However, I digress from the matter at hand: why did I set aside Monsieur Andréani’s dubious personal history and risk entering La Croix du Sud? You see, I had also been led to understand by the Corsican owner of the Continental that the entire Andréani clan had now absconded, I mean, migrated, to Indochina under the behest of Monsieur Andréani. For that reason, I imagined I might be able to sample some classic Corsican fare to bolster my failing constitution and set my pulses going again. Zuppa corsa made with a ham-bone stock that’s just so? Chestnut fritters and veal sausages? Perhaps, a heart-warming civet de sanglier— must be a wild boar or two thrashing around the vicinities of Saigon, surely?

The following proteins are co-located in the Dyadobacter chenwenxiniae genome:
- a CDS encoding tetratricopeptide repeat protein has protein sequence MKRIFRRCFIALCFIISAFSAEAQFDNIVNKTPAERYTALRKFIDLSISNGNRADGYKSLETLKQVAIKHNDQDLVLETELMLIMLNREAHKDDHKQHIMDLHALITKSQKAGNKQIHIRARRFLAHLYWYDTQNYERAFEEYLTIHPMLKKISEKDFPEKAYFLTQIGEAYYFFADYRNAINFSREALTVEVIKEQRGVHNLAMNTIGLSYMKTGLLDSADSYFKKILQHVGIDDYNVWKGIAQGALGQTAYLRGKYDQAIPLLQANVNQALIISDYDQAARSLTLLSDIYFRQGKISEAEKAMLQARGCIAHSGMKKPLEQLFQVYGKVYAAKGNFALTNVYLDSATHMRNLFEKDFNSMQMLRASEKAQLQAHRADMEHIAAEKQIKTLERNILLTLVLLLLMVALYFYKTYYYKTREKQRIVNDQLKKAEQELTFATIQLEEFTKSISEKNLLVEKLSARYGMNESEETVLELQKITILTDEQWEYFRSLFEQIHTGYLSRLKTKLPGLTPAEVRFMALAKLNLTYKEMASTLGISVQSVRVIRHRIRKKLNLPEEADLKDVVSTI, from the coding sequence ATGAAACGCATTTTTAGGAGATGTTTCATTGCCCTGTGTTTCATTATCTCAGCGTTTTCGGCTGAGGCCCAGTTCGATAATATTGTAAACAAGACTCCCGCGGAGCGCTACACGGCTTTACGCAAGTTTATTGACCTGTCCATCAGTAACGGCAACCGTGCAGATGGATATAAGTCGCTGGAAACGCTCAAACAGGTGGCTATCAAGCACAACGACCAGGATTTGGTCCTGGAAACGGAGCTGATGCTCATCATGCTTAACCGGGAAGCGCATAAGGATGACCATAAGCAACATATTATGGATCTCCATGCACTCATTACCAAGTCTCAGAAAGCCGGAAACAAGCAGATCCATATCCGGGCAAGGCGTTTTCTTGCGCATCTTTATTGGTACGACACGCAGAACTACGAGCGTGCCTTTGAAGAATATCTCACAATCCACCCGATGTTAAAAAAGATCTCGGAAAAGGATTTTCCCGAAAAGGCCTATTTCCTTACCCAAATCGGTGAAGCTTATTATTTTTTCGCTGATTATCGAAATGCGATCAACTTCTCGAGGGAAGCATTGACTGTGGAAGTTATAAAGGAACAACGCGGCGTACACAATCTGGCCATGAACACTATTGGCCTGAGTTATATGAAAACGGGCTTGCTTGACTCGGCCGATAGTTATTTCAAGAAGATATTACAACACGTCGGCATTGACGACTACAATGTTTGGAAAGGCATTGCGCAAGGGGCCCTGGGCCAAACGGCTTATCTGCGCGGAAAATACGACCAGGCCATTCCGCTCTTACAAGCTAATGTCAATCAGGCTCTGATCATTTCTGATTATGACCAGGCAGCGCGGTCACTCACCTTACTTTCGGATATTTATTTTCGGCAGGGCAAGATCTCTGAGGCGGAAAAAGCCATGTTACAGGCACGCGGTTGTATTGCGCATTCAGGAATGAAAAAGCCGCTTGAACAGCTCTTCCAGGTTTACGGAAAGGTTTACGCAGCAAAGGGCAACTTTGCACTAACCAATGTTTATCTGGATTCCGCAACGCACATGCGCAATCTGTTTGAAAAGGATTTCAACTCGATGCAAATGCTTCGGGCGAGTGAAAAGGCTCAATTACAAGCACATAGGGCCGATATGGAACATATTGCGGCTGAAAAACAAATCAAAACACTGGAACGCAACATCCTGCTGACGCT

Alas, none of the above transpired. The first alarm bells sounded when I found myself staring at the sort of generic menu that may very well taint the legacy of French colonialism the world over for decades to come (never mind the inhumane governance and systematic exploitation of the Great Unwashed). My fears that I had indeed willingly walked into a tourist trap were not assuaged by an anxious, floppy-haired waiter who appeared to have wandered into this particular scene without rehearsing a single line. Nonetheless, I settled for bouillabaisse rather than minestrone, côte du porc rather than escalope de veau with haricots verts fraise avec beurre rather than petit pois, and yes, for queen and country, pommels de terre a l’anglaise over frites.